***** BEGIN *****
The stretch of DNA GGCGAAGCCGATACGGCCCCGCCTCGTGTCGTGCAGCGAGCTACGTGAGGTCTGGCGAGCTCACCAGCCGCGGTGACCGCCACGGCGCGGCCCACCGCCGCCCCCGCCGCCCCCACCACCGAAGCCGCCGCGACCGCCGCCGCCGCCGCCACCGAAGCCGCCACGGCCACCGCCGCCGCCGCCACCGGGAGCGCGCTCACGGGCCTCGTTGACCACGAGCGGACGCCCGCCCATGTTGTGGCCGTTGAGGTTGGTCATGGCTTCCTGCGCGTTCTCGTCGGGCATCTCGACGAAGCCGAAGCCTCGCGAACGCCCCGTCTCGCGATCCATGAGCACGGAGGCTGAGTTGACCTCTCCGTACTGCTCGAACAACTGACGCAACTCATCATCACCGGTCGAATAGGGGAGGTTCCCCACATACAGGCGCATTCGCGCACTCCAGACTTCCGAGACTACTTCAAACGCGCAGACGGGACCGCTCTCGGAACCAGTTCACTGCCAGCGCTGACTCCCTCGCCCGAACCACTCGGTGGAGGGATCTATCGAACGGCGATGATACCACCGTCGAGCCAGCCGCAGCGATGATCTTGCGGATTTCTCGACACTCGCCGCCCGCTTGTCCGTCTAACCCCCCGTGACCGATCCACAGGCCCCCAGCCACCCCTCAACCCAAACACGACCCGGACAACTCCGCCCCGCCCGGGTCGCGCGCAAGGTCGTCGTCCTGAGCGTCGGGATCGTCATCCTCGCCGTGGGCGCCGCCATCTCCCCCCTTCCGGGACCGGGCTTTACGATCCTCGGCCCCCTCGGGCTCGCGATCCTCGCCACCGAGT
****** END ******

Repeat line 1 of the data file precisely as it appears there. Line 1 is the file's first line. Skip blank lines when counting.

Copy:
The stretch of DNA GGCGAAGCCGATACGGCCCCGCCTCGTGTCGTGCAGCGAGCTACGTGAGGTCTGGCGAGCTCACCAGCCGCGGTGACCGCCACGGCGCGGCCCACCGCCGCCCCCGCCGCCCCCACCACCGAAGCCGCCGCGACCGCCGCCGCCGCCGCCACCGAAGCCGCCACGGCCACCGCCGCCGCCGCCACCGGGAGCGCGCTCACGGGCCTCGTTGACCACGAGCGGACGCCCGCCCATGTTGTGGCCGTTGAGGTTGGTCATGGCTTCCTGCGCGTTCTCGTCGGGCATCTCGACGAAGCCGAAGCCTCGCGAACGCCCCGTCTCGCGATCCATGAGCACGGAGGCTGAGTTGACCTCTCCGTACTGCTCGAACAACTGACGCAACTCATCATCACCGGTCGAATAGGGGAGGTTCCCCACATACAGGCGCATTCGCGCACTCCAGACTTCCGAGACTACTTCAAACGCGCAGACGGGACCGCTCTCGGAACCAGTTCACTGCCAGCGCTGACTCCCTCGCCCGAACCACTCGGTGGAGGGATCTATCGAACGGCGATGATACCACCGTCGAGCCAGCCGCAGCGATGATCTTGCGGATTTCTCGACACTCGCCGCCCGCTTGTCCGTCTAACCCCCCGTGACCGATCCACAGGCCCCCAGCCACCCCTCAACCCAAACACGACCCGGACAACTCCGCCCCGCCCGGGTCGCGCGCAAGGTCGTCGTCCTGAGCGTCGGGATCGTCATCCTCGCCGTGGGCGCCGCCATCTCCCCCCTTCCGGGACCGGGCTTTACGATCCTCGGCCCCCTCGGGCTCGCGATCCTCGCCACCGAGT